On February 25, Senator Jeff Merkley (D-Oregon) reintroduced legislation authorizing federal water infrastructure projects and creating a federal loan program modeled after the Transportation Infrastructure Finance and Innovation Act (TIFIA). The Water Infrastructure Finance and Innovation Act, or WIFIA, would create more opportunities for state and local entities to use bonds to finance water projects.
WIFIA would begin as a five-year, $250 million appropriation program that would potentially leverage funds at a ratio of 30 to 1 (compared with 10 to 1 for TIFIA). Municipal and state governments, corporations, public-private partnerships, and state infrastructure financing authorities could apply for WIFIA support for a wide range of projects, including port dredging, lock and canal maintenance, environmental protection programs, the construction and rehabilitation of water distribution systems, wastewater collection and treatment systems, and flood prevention measures.
To receive assistance under WIFIA, projects would be evaluated based on factors such as creditworthiness and project readiness, and include a requirement to obtain a rating agency opinion letter indicating the project would achieve investment grade rating (i.e., at least BBB- from S&P and Baa3 from Moody’s).
The federal legislation would authorize the Administrator of FEMA to make a direct loan or a loan guarantee to the applying entity, which would use the funds to carry out the project activities, including acquiring real property and equipment and all related construction and rehabilitation activities. Assisted projects would be required to pay prevailing wages to laborers and mechanics and to use, for the most part, only goods manufactured in the United States.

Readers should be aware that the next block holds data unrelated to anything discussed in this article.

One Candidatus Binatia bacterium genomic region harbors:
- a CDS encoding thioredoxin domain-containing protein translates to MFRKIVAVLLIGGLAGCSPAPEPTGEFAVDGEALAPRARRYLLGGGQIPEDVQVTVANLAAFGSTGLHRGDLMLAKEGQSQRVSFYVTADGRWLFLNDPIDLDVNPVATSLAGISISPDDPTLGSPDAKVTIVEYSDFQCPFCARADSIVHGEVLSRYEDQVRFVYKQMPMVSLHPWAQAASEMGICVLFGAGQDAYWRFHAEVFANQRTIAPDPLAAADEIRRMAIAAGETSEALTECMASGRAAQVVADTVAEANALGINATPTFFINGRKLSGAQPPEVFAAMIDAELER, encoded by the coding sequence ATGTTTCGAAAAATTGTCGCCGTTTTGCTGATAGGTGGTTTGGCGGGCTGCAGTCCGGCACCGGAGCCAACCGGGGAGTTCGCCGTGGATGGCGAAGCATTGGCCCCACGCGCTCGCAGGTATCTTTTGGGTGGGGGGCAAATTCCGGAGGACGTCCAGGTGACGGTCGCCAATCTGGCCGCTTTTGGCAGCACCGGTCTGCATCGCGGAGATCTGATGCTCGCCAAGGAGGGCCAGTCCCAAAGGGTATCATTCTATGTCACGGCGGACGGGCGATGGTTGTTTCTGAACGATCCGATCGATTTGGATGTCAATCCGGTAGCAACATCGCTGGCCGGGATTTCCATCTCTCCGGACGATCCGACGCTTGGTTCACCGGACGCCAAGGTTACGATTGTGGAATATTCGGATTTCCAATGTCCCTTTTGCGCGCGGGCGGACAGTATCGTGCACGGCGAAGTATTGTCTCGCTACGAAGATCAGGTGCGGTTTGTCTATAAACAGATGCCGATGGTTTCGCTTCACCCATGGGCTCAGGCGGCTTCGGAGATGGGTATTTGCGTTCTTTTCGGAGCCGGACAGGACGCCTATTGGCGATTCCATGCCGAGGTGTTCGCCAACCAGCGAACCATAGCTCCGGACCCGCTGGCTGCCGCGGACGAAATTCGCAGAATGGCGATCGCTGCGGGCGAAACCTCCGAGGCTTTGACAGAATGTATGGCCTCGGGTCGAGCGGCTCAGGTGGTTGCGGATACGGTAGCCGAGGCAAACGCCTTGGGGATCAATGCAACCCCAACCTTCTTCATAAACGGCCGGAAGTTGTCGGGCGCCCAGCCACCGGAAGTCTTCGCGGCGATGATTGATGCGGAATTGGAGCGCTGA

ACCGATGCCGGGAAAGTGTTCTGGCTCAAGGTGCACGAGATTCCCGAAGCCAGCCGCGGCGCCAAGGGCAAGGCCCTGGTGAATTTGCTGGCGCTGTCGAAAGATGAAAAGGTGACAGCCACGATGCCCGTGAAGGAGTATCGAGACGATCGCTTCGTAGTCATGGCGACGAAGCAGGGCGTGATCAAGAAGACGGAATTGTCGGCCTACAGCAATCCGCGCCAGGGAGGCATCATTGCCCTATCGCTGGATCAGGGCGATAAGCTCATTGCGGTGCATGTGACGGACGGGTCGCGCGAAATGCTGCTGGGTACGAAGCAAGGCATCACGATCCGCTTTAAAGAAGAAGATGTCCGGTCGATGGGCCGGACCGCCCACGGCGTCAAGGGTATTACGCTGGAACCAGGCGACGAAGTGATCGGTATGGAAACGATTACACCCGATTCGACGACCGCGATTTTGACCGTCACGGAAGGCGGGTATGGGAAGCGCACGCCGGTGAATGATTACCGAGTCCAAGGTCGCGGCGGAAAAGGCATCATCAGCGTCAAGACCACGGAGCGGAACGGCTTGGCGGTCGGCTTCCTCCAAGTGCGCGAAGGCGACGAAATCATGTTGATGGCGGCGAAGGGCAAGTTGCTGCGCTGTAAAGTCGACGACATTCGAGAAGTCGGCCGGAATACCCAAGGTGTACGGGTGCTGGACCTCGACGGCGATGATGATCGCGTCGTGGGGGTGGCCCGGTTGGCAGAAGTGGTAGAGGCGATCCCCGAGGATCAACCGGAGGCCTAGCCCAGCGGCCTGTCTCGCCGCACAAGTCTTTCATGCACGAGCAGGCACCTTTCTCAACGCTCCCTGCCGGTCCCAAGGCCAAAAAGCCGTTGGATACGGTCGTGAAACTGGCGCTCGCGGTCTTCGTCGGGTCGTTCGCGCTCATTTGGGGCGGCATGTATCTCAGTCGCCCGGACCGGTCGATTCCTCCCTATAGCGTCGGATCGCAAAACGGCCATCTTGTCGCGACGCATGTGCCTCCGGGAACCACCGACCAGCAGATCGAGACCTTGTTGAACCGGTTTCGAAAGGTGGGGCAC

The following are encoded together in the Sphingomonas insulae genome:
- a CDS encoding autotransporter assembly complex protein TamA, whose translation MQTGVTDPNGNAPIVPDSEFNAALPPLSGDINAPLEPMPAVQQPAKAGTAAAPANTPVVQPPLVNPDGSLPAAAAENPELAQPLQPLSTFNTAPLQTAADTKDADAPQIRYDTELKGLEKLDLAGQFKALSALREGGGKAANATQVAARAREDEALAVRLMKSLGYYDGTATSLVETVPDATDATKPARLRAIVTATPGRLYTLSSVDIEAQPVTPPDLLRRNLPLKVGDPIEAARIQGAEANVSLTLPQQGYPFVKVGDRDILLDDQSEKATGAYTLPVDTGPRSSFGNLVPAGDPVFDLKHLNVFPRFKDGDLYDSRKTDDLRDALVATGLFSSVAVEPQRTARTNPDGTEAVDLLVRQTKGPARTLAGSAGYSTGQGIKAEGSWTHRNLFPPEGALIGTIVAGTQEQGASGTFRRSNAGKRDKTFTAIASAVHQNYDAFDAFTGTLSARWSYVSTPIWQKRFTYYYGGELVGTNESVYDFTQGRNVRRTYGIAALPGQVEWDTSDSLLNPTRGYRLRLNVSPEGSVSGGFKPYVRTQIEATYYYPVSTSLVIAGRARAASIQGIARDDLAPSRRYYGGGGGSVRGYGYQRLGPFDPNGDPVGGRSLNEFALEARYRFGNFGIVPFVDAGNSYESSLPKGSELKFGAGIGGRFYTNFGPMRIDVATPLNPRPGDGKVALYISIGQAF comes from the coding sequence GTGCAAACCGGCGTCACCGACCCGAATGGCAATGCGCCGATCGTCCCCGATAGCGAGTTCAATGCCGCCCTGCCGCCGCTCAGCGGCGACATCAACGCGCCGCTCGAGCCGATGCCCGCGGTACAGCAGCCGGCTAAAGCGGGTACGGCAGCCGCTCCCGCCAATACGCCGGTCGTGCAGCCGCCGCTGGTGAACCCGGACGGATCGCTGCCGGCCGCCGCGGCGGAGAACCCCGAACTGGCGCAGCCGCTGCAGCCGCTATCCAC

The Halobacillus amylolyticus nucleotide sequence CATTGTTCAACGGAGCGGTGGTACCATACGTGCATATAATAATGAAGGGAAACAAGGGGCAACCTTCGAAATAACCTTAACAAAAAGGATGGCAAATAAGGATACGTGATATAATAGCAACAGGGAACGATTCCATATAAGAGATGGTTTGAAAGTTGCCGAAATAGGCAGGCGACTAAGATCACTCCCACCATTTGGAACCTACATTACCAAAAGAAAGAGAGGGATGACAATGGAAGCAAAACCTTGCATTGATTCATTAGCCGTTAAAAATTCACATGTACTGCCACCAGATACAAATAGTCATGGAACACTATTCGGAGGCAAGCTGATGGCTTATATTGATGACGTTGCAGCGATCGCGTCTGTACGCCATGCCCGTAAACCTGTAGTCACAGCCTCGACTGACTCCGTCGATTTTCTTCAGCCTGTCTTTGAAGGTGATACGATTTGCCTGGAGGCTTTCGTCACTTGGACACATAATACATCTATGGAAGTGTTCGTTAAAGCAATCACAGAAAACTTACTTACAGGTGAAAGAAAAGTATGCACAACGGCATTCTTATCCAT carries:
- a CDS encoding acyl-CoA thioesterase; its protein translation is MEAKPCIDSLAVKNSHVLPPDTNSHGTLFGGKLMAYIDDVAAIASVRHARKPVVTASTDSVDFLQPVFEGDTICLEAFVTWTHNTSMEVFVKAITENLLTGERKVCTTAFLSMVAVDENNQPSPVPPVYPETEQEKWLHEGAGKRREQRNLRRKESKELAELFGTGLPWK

Some states have looked into passing similar legislation. Arizona currently has proposed legislation (HB 2338) that would establish the Regional Water Augmentation Authorities (RWAA) to facilitate the generation of funds and financing mechanisms for meeting Arizona’s growing demand for water use and water infrastructure. Reports project this demand to be approximately $1.8 billion over the next 50 years, with substantial upfront capital funding needs in rural and active management areas. The proposed bill would also give the RWAA bonding authority and would provide for a $30 million appropriation from the Arizona General Fund into the Water Supply Development Revolving Trust Fund to be used for water infrastructure improvements. Other states, including Oklahoma and Massachusetts, are considering similar types of water infrastructure financing programs. Texas is considering pulling $2 billion from its “rainy day fund” to finance water infrastructure projects. This legislation would involve creating a low-interest revolving loan program run by the state.
Although Hurricane Sandy underscored the need for water infrastructure improvements and protection, the WIFIA legislation stalled at the end of last session. The bill, however, seems to have more energy behind it this session. The American Water Works Association has stated its support for the bill and plans to bring more than 100 water utility managers to Washington, D.C., in April to meet with senators and representatives and advocate for WIFIA.